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Added Omega 3

A new report by the International Cod Liver Omega-3 Foundation looks at the effectiveness of omega 3 enriched foods.

Falling Hook, Line and Sinker for Omega-3

By Dietitian, Juliette Kellow BSc RD

A new report has revealed that foods fortified with omega-3 fats such as milk, spreads, eggs and bread may not be as beneficial as we think they are, despite being more expensive.

According to the International Cod Liver Omega-3 Foundation, a new organisation that consists of academics, nutritionists and healthcare professionals, many of these products contain only tiny quantities of omega-3 fats. However, 60 percent of shoppers believe such products can make a significant difference to their health.

Although there is currently no Recommended Daily Allowance (RDA) for omega-3 fats in the UK, the foundation suggests a daily intake of 450mg a day for adults and 200mg for children.

For an adult to reach these amounts by relying on foods fortified with omega-3 fats, the foundation says they would need to eat 16 slices of fortified bread, 5 omega-3 enriched eggs, six omega-3 drinks or a litre of omega-3 enriched milk each day!

Jane Griffin, dietitian and a member of the foundation says, “I’m worried that consumers may be under the false impression that they’re getting sufficient quantities of omega-3 simply by using a fortified spread or eating an omega-3 enriched egg every day. The reality, of course, is that many of these fortified foods often contain fairly insignificant levels of omega-3, meaning that consumers would need to eat huge amounts to achieve any health benefits, even in conjunction with other enhanced foods.”

WLR says:

It’s well established that a good intake of omega-3 fats can help to keep the heart, joints and brain healthy. There’s also evidence that omega-3s may ease the symptoms of inflammatory conditions such as eczema and asthma and even reduce the chances of getting Alzheimer’s disease.

There are two main sources of omega-3 fats in the diet – oily fish and plant foods such as nuts and seeds.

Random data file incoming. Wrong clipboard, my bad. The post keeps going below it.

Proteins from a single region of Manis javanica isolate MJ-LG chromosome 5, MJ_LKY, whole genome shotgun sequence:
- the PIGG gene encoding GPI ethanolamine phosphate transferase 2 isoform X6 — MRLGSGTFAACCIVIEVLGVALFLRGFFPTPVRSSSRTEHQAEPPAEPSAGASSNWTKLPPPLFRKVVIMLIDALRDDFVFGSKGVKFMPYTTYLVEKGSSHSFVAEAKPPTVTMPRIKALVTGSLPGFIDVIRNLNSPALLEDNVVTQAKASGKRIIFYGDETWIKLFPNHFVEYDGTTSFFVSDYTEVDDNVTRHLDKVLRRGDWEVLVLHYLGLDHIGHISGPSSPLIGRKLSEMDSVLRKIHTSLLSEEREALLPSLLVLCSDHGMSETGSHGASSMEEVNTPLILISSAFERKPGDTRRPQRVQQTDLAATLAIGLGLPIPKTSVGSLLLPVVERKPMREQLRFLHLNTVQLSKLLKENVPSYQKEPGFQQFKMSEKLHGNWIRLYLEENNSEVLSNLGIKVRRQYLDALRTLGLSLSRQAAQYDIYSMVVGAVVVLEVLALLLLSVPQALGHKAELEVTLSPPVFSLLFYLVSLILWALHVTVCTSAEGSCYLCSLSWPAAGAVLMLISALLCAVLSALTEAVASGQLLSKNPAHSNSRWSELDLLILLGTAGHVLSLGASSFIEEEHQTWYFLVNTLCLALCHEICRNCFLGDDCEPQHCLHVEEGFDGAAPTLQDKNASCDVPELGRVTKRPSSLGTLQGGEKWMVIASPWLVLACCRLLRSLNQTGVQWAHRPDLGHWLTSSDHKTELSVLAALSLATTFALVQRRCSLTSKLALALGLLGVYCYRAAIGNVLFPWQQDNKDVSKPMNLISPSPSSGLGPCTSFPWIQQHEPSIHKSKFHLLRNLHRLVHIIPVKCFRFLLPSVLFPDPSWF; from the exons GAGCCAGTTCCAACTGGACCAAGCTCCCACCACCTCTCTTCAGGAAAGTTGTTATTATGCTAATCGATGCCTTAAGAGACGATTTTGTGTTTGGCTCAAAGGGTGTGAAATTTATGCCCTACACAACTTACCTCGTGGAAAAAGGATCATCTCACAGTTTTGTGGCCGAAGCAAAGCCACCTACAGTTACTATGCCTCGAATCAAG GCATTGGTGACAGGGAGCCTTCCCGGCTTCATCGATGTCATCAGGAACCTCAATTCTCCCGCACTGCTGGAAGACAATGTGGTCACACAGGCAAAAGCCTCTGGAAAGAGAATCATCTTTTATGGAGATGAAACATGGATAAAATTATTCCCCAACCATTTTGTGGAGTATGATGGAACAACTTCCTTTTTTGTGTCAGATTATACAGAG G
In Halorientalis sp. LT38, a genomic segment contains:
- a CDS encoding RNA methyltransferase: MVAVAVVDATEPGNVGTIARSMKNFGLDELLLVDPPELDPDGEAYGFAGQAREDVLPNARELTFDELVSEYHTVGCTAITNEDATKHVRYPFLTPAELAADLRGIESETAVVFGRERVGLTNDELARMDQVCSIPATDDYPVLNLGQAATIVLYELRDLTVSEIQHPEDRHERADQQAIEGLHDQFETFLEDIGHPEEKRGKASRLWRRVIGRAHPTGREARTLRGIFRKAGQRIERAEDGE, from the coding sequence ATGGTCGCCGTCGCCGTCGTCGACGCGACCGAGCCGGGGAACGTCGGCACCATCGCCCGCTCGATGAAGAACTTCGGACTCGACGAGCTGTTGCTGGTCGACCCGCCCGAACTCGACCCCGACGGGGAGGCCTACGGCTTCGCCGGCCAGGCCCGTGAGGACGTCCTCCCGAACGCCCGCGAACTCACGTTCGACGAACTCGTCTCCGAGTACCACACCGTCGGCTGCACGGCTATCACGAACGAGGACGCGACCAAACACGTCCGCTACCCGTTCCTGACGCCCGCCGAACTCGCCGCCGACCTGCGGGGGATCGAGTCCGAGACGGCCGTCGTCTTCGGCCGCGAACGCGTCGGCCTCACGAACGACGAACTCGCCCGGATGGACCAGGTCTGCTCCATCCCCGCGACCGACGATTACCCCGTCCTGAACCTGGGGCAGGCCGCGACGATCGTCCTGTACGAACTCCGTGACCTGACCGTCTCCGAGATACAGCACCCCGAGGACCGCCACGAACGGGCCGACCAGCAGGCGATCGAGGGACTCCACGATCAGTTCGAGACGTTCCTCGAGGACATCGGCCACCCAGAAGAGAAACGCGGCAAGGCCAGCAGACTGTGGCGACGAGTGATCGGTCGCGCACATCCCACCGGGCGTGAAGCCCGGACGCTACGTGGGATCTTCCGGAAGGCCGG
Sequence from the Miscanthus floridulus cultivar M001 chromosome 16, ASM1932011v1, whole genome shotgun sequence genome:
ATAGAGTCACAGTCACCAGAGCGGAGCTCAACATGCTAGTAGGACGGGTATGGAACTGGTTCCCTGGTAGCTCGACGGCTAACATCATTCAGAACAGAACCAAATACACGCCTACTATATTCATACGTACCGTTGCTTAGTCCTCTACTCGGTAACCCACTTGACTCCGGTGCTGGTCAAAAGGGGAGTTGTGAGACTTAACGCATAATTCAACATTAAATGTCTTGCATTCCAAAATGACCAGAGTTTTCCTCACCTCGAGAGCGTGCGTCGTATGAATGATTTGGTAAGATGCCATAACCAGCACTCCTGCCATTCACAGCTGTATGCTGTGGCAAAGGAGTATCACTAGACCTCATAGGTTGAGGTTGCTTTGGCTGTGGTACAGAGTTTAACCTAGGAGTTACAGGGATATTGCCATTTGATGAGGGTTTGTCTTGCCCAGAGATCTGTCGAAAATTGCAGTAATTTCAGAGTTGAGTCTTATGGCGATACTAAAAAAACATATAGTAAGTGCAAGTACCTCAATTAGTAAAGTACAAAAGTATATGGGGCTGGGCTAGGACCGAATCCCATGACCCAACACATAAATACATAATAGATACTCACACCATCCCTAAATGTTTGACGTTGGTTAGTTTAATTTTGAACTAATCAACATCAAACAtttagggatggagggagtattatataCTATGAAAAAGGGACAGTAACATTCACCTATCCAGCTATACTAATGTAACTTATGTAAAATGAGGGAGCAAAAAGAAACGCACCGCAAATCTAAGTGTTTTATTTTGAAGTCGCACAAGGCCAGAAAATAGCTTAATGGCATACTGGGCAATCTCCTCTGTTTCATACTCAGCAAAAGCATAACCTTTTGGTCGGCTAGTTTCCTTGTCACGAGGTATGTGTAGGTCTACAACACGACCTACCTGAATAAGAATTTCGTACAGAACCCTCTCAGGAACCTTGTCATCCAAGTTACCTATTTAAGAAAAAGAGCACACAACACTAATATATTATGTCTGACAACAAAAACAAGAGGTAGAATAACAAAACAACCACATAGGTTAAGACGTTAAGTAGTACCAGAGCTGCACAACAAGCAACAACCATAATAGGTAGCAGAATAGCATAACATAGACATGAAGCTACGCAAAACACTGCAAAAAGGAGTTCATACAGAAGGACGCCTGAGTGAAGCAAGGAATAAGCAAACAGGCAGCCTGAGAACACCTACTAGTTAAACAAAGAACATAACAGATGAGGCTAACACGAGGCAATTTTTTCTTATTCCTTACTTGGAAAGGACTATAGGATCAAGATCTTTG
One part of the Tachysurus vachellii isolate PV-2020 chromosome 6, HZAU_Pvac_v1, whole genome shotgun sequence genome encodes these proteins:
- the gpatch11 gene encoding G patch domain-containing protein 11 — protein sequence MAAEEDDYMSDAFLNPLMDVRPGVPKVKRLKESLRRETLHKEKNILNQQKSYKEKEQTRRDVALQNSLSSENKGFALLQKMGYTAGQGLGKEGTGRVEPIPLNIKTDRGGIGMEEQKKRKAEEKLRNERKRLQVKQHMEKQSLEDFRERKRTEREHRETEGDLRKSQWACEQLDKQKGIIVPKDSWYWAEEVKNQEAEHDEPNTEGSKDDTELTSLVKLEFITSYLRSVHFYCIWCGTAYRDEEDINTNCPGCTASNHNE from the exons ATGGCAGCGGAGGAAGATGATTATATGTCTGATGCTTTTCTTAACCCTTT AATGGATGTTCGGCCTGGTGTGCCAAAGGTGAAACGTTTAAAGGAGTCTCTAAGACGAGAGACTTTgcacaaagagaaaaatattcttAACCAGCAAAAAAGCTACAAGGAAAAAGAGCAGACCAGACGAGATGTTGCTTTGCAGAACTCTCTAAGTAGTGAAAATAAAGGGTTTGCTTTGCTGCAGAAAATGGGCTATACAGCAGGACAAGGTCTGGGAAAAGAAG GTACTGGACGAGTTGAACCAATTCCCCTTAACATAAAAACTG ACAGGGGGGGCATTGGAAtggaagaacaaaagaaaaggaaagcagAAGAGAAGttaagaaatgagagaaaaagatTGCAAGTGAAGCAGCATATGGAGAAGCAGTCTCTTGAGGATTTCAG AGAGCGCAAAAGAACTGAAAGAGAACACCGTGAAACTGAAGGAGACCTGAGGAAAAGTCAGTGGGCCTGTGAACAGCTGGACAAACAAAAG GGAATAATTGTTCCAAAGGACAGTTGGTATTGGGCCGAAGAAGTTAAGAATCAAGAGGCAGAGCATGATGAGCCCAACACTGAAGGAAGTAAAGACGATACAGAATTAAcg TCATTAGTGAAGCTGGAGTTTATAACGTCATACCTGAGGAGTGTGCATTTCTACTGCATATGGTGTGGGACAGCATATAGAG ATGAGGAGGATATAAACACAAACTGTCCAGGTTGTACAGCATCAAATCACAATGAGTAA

The omega-3 fats found in plant foods need to be converted into another form before they can be used by the body. In contrast, the omega-3 fats in oily fish are in a form the body can easily use and so they are considered to be the most effective. Worryingly though, only a quarter of adults eat oily fish and therefore are unlikely to get enough omega-3 in their diets. As a result, many of us are now turning to omega-3 enriched foods to boost our intakes.

However, if this new report is to be believed, fortified products aren’t the solution. Ultimately, it would seem we’re better off getting all the nutrients we need from natural foods.

Oily fish such as mackerel, sardines, herring, salmon, trout and fresh tuna are the best sources of omega-3 fats that are most readily available to the body. Eating just one portion a week, as is recommended by the Food Standards Agency, easily provides most of the omega-3s you need to stay healthy – 100g salmon, for example, contains 2,300mg of omega-3 fats. Similarly, 100g sardines or pilchards provides 2,200mg, 100g mackerel contains 2,000mg, 100g fresh tuna packs in 1,600mg and 100g rainbow trout provides 1,200mg.

In the meantime, if you’re worried about the calories in oily fish, check out our calorie counter.

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